Let me tell you something about Over Training Syndrome: healing from OTS is not like healing a broken bone. I don’t know how long it will take, or if I will fully recover. I don’t know what other complications might be involved. This is one of the things that makes this illness so freaking hard to deal with.
Many people have asked me, Aren’t there tests you can do to see how you’re healing?
No, and I’m not interested in wild goose chases. From the beginning, my stance has been that we know what’s wrong with me and in the absence of other symptoms there’s no reason to test for other things. I’m monitoring the same things I’ve been watching all along: energy levels, mood, appetite, heart rate at rest, training heart rate, physical response to activity, ferritin, and a couple hormones. All are directionals, pointing us toward where my body is at, but telling us nothing definitive.
The research that has been done into OTS prevention indicates that the strongest correlation between OTS and measurable responses from the athlete is…
…Self-reported mood. Which makes it pretty hard to predict the trajectory of OTS with medical tests.
This uncertainty also makes it difficult to plan for the future. Unsurprisingly, I’ve received a lot of questions about what I’ll be doing this winter. I don’t know the complete answer.
I do know that I’m going to be spending the winter in New England, not in Montana, which constitutes a change of plans and presents a minor logistical predicament. My skis, snow tires, and a bunch of other gear are in Montana. Just another hurdle in my Nomadic life. *shrug*
For the first time in a while, this winter is not primarily about training. This entire year has been a departure from that norm. It’s not the way I would have chosen, but it’s the way it is, and as such I’ve filled my time with other projects. This winter I will be coaching with one of the local Junior Development programs, and of course working one-on-one with my athletes in my personal coaching programs. I will be offering ski lessons, and workshops with local teams. My personal cooking service is still going strong. I’ve invested in my mental well-being and spirituality more deeply than ever before. I’ve expanded my writing projects.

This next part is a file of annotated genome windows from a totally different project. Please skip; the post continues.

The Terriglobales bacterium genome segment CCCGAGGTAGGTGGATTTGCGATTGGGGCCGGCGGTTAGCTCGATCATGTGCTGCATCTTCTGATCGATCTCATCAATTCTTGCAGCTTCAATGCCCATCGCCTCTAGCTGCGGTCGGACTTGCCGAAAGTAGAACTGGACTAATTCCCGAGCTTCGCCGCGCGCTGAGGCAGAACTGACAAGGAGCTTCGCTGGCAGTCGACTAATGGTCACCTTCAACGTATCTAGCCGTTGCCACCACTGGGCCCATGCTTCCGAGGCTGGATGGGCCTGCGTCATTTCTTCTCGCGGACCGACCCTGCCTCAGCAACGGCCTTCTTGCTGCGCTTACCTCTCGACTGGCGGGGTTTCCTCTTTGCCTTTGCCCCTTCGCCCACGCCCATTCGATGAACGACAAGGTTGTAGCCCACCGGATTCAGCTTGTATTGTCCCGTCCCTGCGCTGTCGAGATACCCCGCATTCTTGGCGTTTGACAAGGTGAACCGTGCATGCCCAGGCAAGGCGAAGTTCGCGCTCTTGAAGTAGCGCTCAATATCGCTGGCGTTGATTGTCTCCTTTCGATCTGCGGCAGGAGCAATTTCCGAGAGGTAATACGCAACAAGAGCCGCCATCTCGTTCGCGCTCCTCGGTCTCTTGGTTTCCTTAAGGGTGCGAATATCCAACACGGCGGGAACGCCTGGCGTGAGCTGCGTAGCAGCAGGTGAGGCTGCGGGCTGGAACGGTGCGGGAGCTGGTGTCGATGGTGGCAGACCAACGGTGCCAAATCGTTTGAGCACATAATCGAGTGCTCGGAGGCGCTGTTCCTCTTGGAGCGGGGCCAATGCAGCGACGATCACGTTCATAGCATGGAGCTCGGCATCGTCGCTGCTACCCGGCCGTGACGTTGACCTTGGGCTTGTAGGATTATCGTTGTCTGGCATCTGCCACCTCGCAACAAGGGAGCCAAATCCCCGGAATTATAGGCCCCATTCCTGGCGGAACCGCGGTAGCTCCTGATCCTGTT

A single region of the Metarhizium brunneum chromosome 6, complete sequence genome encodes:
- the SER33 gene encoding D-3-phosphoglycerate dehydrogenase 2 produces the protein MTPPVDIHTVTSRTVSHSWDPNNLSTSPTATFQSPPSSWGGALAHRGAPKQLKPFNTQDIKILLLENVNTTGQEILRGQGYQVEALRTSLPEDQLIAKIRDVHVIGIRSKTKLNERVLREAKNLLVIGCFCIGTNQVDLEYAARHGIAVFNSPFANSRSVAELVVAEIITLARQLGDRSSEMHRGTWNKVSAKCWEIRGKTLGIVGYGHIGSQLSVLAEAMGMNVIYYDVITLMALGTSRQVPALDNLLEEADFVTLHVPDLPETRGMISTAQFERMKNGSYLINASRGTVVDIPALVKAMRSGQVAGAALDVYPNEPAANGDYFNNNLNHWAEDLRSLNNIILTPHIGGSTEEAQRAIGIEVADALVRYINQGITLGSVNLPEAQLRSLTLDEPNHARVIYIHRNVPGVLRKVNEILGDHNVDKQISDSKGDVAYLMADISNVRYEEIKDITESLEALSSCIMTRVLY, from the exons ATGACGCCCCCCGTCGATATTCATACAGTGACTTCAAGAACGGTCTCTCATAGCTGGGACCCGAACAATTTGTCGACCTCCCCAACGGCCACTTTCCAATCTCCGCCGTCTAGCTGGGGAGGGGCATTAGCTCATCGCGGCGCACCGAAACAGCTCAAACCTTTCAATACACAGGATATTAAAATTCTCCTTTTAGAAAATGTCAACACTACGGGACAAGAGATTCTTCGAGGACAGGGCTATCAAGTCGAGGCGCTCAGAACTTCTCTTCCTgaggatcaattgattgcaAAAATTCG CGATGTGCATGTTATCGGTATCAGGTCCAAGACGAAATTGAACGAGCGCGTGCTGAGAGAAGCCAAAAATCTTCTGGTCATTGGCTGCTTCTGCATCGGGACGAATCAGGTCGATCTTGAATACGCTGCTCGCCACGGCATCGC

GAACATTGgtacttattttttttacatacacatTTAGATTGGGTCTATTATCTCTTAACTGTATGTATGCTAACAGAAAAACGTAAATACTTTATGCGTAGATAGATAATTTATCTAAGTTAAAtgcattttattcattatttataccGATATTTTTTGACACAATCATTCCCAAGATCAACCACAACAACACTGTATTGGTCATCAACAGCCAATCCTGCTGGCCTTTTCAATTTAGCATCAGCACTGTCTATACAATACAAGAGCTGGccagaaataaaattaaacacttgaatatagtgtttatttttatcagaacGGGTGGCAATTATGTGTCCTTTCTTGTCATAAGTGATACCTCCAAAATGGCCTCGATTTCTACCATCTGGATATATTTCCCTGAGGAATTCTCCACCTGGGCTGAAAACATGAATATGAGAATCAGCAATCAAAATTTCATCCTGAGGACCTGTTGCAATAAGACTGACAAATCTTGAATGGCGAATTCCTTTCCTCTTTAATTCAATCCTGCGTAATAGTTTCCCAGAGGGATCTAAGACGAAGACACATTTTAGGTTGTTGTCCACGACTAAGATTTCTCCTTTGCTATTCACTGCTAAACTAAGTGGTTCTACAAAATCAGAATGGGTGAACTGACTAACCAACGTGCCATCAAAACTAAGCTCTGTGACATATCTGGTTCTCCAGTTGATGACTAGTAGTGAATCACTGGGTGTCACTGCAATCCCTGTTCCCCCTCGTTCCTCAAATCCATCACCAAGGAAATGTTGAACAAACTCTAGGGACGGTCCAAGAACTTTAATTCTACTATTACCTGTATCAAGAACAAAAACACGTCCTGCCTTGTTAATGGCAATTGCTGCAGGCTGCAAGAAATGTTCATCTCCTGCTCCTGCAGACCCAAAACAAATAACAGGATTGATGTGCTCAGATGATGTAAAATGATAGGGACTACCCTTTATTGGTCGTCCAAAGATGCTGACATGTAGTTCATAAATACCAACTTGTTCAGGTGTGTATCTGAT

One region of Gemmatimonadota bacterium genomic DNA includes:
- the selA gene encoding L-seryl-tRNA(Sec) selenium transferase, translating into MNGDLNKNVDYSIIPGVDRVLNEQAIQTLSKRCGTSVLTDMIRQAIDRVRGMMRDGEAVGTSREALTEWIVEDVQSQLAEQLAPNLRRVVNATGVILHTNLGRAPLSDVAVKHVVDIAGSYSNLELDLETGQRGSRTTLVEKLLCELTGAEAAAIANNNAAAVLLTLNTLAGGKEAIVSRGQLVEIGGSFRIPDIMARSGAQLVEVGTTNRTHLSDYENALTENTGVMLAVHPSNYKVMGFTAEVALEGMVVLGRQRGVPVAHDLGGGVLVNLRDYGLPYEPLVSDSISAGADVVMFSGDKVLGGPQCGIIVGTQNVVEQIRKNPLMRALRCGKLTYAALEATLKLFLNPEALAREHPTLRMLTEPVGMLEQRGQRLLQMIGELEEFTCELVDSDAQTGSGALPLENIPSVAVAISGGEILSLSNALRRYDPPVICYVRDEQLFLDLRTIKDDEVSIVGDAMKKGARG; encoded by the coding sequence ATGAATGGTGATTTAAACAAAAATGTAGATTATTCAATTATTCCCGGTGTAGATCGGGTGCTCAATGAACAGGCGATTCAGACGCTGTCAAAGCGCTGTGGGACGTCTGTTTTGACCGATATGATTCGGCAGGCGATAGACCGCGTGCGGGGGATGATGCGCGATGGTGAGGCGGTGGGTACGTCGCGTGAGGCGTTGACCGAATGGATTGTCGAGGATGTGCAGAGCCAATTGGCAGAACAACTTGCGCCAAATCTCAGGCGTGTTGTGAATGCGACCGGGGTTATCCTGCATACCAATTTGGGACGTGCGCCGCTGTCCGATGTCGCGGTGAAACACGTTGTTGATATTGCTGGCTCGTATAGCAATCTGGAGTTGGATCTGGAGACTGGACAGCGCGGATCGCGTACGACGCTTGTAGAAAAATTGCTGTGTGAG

I’ve filled in around the hole where endurance training and racing should be, but it doesn’t totally close the gap. This year has been tolerable, and I’ve grown in previously unimaginable ways. But it’s not the way I want to stay. Running and skiing, and being active in general, are essential to my Being. I connect with landscapes by training in them. I connect with my body by training it and testing it. I socialize through training. My direction, goals, and identity are informed by training and competing. All of those things exist and are possible without my sports, but nothing is as good.
And so we wait. Through one of the longest years of my life, I’ve waited, and in the meantime, I’ve learned some lessons.
If you want to find out what they are, and why I think they are important for every athlete, check back next week, or join the email list so you’ll catch the post.